The cast of JUNK – a global favourite by the Flying Fruit Fly Circus – are getting set to leap, fly and tumble onto the stage at the Gold Coast’s Home of the Arts (HOTA) on Friday March 29 and Saturday March 30, off the back of sell-out shows at the Sydney Opera House, Arts Centre Melbourne and beyond.

haven sat down with the show’s director, Jodie Farrugia, to talk about the inspiration for the acrobatic, shadow puppetry and circus-inspired performance, and what audiences should most look forward to when it hits the Gold Coast’s shores.

Why did you choose to take the audience back to Australia in the 1940s? What is so significant about that time?
I was interested in exploring childhood experiences in the 1940s as it was a time just before the development of technology in the home – there were no televisions, computers, or electronic-operated toys. Our elderly citizens – who are now in their 80’s – were the children of the 1940s, so I felt like it was the last chance to hear from this generation as they reach the end of their living years.

I was also more interested in regional stories and regional children of the 1940s because the Flying Fruit Fly Circus performers themselves are also growing up in regional Australia. I was keen to have some personal connection to the place they live and an understanding of how our region has changed over the time. 

Tell me a bit about the process of having the cast work with local elders to inspire the creation of the show?

In all of the work I make, it is essential for the performers and artists to have some connection, understanding, empathy and relevance to the content being explored. I am also interested in collaboration with the young artists as it needs to be a story they want to tell, so involving them in the research and storyboarding was essential to me. It’s what I do and how I work as an artist.

What surprised me was how connected the young people felt to the Elders they met and based the show on. The process allowed the young people to have respect for the stories they told, which was a really nice surprise and helped our process move with joy and reverence in the rehearsal room.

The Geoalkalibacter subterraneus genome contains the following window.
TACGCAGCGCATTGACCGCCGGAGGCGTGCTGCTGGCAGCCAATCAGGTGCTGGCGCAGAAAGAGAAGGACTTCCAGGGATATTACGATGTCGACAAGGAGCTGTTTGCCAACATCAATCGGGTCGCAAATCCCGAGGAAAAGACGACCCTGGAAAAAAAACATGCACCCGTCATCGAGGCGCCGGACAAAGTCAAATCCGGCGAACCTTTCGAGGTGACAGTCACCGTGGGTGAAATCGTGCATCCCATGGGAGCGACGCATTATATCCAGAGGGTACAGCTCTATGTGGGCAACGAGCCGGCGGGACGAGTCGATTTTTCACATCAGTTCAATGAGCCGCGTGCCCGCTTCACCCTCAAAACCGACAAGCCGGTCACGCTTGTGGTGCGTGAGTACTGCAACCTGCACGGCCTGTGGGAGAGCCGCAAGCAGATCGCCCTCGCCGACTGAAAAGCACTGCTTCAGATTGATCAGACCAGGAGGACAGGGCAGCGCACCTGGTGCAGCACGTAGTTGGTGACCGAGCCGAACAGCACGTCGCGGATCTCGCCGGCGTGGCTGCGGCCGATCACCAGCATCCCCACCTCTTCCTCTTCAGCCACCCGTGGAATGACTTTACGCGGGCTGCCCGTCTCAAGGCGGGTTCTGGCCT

What do you think is the over-arching message that audiences will take away from the show?

That we are all inherently creative and playful. We don’t need “stuff” like objects or toys to play with – we can make magic out of whatever we have in front of us.

That a group of people, in this case artists, can make magic happen and can take care of each other. The circus skills that happen on stage are an example of people working with care and respect for each other.

Also, that having less things can be a good thing! Re-use, reduce, recycle…

Tell me a bit about the cast – who are some of the performers that audiences should keep an eye out for?
There are 17 young people in the cast aged between 10-17 years old, and I try to give them all a moment in the show. I imagine audiences will resonate with different performers and characters.

Have you continued to adapt the show over the years that you have been performing it, or has it stayed true to the original production?
The show is always evolving; I try to stay true to the performer in front of me at the time and what they can offer to the show and the ideas in the work.

What are you most looking forward to about performing to a Gold Coast audience?
We are excited about sharing it with many new audiences at HOTA and hopefully inspire more people on the Gold Coast and beyond.

Who, in your opinion, does the show most appeal to – children who are blown-away by the spectacle and fun, or adults who recognise the nostalgia? (You’re allowed to say both!)


What should audiences be most excited to see during JUNK?

A wonderful group of young artists, creating beautiful images together whilst telling a relevant story. The thing I love about this show is witnessing the result of young people who have trained so hard and dedicated themselves to this show and each other.

You can catch JUNK by the Flying Fruit Fly Circus on Friday March 29 and Saturday March 30… including a special relaxed session on Saturday at 10.30am – a modified performance with lower sound levels and house lights on to make the experience enjoyable for those with special needs and their families and carers.

Head to www.hota.com.au.



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